In making this observation, Basil the Great, John Chrysostom, John the Damascan, Zigavinos and other Fathers of the Church wish to show that this use of εως is common in Scripture. The fact that an over-simple interpretation of έως or έως ου by the temporal adverb ‘until’ might lead to a misinterpretation of the phrase was something that was of particular concern to Basil the Great, who expresses the fear that such an interpretation might lead to the conjecture that the Mother of God did not reject conjugal rights after the Lord was born from the Holy Spirit.
The way Nikiforos Theotokis interprets ‘and he knew her not until she gave birth to her first-born son’ is that Joseph never had conjugal relations with the holy Virgin, but that she was a virgin before birth, in birth and for ever. Theofylaktos of Bulgaria says that, wherever we find εως in Scripture it never has to do with what happens afterwards. So, it has the temporal value of indefinite duration.
Basil the Great is keen to provide an answer to misinterpretations of this passage (Matth. 1, 25), pointing out that εως does not indicate merely the notion of a limited time, but principally and mainly the concept of undefined time. He gives an example so that we can understand how to conceive of undetermined time. Saint Basil recalls that Christ says to His disciples: ‘Behold, I am with you all the days, until the completion of the age’. It would appear that ‘until the completion of the age’ has the meaning of a particular moment in time, but this does not reflect the truth, because even after this age ends Christ will still be with the saints continuously. So it has an unlimited temporal meaning, given that the completion of the ages does not stop with the end of life on earth, but continues in the heavenly and everlasting life.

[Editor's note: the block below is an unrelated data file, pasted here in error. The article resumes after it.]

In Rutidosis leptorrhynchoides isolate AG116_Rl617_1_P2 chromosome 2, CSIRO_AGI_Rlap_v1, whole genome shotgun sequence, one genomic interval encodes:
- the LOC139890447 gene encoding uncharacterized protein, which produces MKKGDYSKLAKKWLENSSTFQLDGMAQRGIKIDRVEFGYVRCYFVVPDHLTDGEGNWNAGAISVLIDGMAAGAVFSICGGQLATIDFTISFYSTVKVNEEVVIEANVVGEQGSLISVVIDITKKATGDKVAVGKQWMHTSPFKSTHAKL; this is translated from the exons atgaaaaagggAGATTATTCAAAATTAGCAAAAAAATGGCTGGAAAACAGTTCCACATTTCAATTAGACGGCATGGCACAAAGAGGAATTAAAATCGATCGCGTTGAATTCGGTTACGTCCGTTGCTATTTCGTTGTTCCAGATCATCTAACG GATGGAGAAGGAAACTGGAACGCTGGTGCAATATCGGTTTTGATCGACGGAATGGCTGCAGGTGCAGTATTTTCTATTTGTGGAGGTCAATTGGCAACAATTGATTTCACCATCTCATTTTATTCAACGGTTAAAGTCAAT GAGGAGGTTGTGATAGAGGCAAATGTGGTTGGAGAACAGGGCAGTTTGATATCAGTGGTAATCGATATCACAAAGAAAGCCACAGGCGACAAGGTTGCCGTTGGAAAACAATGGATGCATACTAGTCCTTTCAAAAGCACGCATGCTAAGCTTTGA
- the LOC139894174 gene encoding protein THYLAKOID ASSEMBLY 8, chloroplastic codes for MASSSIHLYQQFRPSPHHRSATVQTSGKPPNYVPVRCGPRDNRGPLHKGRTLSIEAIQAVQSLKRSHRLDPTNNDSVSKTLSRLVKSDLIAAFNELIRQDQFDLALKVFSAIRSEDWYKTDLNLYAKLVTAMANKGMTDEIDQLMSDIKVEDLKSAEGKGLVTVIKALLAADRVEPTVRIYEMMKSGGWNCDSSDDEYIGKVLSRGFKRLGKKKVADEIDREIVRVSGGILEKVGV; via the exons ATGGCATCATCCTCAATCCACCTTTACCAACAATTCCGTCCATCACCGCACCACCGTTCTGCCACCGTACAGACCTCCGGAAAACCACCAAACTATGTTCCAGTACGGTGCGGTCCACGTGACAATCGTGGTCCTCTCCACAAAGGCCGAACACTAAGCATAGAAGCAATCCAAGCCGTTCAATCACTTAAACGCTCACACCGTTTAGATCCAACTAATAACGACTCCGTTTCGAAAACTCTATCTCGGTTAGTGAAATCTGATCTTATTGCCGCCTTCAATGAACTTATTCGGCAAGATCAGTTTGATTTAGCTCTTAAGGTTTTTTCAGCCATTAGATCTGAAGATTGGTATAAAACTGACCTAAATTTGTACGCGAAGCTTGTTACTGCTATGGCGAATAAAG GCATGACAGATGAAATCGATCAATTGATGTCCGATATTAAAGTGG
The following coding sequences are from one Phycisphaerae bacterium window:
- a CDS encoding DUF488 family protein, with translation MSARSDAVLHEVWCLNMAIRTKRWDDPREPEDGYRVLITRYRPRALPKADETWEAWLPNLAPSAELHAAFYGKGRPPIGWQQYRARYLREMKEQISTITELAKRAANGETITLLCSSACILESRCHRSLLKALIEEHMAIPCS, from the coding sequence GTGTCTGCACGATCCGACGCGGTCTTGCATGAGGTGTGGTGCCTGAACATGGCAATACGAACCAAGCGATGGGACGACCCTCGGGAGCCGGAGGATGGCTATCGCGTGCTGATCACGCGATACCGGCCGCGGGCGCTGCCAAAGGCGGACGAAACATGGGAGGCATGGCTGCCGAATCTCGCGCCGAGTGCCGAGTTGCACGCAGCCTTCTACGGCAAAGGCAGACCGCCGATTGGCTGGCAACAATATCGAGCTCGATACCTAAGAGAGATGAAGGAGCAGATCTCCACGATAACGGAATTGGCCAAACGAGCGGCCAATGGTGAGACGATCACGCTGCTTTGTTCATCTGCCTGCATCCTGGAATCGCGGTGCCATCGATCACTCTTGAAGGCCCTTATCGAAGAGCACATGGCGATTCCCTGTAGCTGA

So the attempt to show, on the basis of this passage in the Gospel according to Matthew, that Our Lady engaged in conjugal relations with Joseph is not sound. This is even more evident from the fact that the New Testament nowhere gives any information on the subject and never presents the Mother of God as being the mother of children other than Christ.
The decisive argument which resolves the problem is provided by the Fathers of the Church. They declare that Joseph, who is called ‘righteous’ by Saint Matthew the Evangelist would not have felt able to engage in marital relations with Our Lady the Mother of God after the miraculous conception of the child and the visions he had had relating to it. Naturally, this would have been even more true of the Mother of God. Instead, Joseph acted as protector of the boy and His mother. His relationship with her was full of respect for her person, since she had been chosen by God to bring Christ the Savior into the world in a miraculous manner. In no way was their relationship the complete and equal bond between a married couple.